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Wednesday, 16 June 2010
Page: 5544

Mr HOCKEY (3:24 PM) —My question is to the Prime Minister. I refer to the Prime Minister’s earlier answer, in which he compared a new earthquake tax in Chile with his own great big new tax on mining. Can the Prime Minister confirm that not only is the new earthquake tax in Chile optional but in fact it is temporary and by the end of 2012 will be phased out? Prime Minister, doesn’t this just prove yet again that when it comes to tax policy you have no idea?

Mr RUDD (Prime Minister) —I always welcome questions from the member for North Sydney, because volume and substance are always in inverse proportions. The member for North Sydney enters this debate pretending that somehow he stands on the side of the angels when it comes to tax reform. The reality around the world is very simple: whether in Chile, Brazil, Canada, South Africa or anywhere else in the world, mining companies do not wish to pay more tax. Guess what? In this country the Australian government wants mining companies to pay more tax. The reason that we want them to pay more tax is to fund better super for all those Australian families who are listening into this debate today. Those Australian families are worried about whether their nine per cent is going to give them enough to retire upon when they get to the age of 65. That is standing up for working families.

We are also standing up for 2.4 million Australian small businesses, who deserve a tax break.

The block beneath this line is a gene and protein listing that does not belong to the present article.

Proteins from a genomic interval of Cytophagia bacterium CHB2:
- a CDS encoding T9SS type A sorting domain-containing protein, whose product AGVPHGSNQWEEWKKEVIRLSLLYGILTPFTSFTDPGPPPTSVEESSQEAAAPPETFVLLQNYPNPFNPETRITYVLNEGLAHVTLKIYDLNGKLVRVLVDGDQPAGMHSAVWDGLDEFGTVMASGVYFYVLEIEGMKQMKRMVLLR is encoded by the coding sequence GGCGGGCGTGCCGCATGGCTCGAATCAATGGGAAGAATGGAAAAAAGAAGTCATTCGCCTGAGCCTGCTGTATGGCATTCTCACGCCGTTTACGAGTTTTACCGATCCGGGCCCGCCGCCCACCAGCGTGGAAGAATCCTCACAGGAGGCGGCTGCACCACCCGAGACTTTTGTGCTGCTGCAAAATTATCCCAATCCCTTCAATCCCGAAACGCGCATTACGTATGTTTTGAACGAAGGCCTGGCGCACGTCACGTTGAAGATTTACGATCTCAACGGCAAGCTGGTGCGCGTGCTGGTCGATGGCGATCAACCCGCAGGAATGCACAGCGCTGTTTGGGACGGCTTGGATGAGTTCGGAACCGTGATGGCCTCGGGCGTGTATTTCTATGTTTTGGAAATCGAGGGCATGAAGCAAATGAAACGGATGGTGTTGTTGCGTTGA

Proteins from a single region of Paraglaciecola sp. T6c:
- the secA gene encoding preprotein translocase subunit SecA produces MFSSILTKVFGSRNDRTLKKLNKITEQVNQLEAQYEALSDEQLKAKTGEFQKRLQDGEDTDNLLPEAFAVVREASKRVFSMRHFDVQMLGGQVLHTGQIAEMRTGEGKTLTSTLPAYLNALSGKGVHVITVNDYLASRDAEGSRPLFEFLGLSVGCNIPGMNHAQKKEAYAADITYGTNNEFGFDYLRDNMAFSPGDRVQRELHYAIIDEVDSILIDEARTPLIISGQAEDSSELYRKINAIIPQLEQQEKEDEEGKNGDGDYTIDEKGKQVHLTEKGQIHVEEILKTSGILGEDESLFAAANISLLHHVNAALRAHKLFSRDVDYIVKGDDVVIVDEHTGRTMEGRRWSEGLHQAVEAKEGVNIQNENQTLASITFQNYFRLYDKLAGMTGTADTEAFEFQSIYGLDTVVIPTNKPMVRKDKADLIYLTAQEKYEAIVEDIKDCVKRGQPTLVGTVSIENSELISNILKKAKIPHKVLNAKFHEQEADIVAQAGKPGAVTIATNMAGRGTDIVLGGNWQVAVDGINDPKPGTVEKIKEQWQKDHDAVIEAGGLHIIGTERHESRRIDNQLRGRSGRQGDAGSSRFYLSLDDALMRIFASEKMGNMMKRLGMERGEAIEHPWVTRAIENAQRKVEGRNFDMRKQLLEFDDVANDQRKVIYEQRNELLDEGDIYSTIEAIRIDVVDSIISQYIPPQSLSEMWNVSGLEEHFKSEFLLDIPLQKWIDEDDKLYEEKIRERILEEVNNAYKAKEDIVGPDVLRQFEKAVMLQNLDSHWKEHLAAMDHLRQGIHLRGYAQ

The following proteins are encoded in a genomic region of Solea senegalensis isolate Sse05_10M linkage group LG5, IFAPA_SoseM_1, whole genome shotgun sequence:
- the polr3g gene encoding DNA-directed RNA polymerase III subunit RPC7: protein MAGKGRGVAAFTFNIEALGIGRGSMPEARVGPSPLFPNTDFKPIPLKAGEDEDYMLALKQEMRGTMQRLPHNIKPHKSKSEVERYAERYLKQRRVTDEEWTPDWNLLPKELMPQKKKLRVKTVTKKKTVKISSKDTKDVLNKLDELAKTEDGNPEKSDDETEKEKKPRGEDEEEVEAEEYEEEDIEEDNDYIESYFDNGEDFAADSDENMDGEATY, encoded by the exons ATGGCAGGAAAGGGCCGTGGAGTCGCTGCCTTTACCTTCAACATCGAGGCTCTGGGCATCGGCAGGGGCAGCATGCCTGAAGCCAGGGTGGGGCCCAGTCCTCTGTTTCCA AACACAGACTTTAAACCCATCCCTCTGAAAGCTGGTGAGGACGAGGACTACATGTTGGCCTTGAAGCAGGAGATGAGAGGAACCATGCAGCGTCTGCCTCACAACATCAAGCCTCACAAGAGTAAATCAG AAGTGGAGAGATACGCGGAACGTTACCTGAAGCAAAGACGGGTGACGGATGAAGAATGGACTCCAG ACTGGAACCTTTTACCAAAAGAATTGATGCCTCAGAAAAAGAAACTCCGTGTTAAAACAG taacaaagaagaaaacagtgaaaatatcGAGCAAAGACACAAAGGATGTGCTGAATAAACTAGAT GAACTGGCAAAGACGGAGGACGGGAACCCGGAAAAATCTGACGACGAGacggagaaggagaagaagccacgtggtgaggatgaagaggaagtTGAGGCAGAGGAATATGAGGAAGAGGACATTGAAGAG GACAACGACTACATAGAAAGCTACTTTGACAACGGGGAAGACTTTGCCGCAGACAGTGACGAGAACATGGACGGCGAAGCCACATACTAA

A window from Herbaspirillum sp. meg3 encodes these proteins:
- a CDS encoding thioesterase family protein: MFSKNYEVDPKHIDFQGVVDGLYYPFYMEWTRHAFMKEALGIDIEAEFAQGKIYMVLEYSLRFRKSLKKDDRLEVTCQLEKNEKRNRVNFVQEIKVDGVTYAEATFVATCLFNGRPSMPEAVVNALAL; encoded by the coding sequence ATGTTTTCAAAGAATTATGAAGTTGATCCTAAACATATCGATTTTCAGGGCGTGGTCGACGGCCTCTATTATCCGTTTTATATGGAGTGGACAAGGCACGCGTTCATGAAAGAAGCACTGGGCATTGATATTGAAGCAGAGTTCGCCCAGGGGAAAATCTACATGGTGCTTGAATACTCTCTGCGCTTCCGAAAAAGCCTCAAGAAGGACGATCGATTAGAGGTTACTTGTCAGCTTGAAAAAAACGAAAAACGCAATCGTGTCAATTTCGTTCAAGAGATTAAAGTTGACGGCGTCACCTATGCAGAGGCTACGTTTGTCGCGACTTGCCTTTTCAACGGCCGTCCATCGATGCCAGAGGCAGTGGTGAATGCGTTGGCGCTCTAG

Ms Julie Bishop interjecting

The SPEAKER —The Deputy Leader of the Opposition is warned!

Mr RUDD —They need the support of this government. Then we go to the broader needs of the economy and the need to support Australian corporates—all 770,000—who would benefit, I am advised, from a two per cent cut in the company tax rate, a rate which the Leader of the Opposition plans to increase by two percentage points.

Mr Hockey interjecting

Mr RUDD —The member for North Sydney seeks to intervene to suggest that somehow it is unique to this country that there is a debate about the future of tax change. It is not. The underpinning point put by the member for Curtin before was that somehow our mining industry was suffering in relation to that of other countries. To the extent that the stock exchanges are measurements of this, I draw her and his attention again to what is happening in Canada, Brazil and around the world in terms of the performance of our mining stocks relative to the rest.

I go back to the core point, which is that those opposite stand in this place as defenders of the interests of Clive Palmer. Clive Palmer says that there should be no change to the existing tax regime for the Australian mining industry. This government stands for reform of the tax system in Australia. This government stands for bringing in a profits based tax for the mining industry in Australia.

In this country, we have the mining industry, its peak body and the heads of most of the major mining companies saying that that is the sort of reform—a profits based regime—that we need for the future. Those opposite, led by the Leader of the Opposition and Clive Palmer, say that it is all fine and dandy. In fact, the Leader of the Opposition goes further and says that they are already paying too much tax. Nobody in this country believes that. No-one in this country accepts the view that the poor old miners cannot fork out an extra dollar to help working families. It does not matter where they are in this country, people see this fear campaign for what it is. We stand for facts in this debate; those opposite stand for fear.